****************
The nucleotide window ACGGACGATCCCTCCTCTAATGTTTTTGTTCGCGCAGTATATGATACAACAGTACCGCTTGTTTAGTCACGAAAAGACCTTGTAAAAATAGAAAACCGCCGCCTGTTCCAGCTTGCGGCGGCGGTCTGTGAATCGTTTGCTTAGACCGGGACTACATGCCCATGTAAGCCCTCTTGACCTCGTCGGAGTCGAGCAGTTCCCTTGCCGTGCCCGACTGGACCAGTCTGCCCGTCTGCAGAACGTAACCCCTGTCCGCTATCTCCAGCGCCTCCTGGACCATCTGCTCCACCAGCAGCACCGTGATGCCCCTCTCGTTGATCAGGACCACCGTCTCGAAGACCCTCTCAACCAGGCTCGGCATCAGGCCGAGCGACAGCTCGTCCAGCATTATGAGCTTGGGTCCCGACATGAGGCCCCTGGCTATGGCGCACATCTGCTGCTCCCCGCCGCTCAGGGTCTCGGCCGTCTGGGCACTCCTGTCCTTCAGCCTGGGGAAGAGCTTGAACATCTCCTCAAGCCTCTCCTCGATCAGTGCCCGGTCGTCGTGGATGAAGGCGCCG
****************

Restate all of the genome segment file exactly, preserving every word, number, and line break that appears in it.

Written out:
The nucleotide window ACGGACGATCCCTCCTCTAATGTTTTTGTTCGCGCAGTATATGATACAACAGTACCGCTTGTTTAGTCACGAAAAGACCTTGTAAAAATAGAAAACCGCCGCCTGTTCCAGCTTGCGGCGGCGGTCTGTGAATCGTTTGCTTAGACCGGGACTACATGCCCATGTAAGCCCTCTTGACCTCGTCGGAGTCGAGCAGTTCCCTTGCCGTGCCCGACTGGACCAGTCTGCCCGTCTGCAGAACGTAACCCCTGTCCGCTATCTCCAGCGCCTCCTGGACCATCTGCTCCACCAGCAGCACCGTGATGCCCCTCTCGTTGATCAGGACCACCGTCTCGAAGACCCTCTCAACCAGGCTCGGCATCAGGCCGAGCGACAGCTCGTCCAGCATTATGAGCTTGGGTCCCGACATGAGGCCCCTGGCTATGGCGCACATCTGCTGCTCCCCGCCGCTCAGGGTCTCGGCCGTCTGGGCACTCCTGTCCTTCAGCCTGGGGAAGAGCTTGAACATCTCCTCAAGCCTCTCCTCGATCAGTGCCCGGTCGTCGTGGATGAAGGCGCCG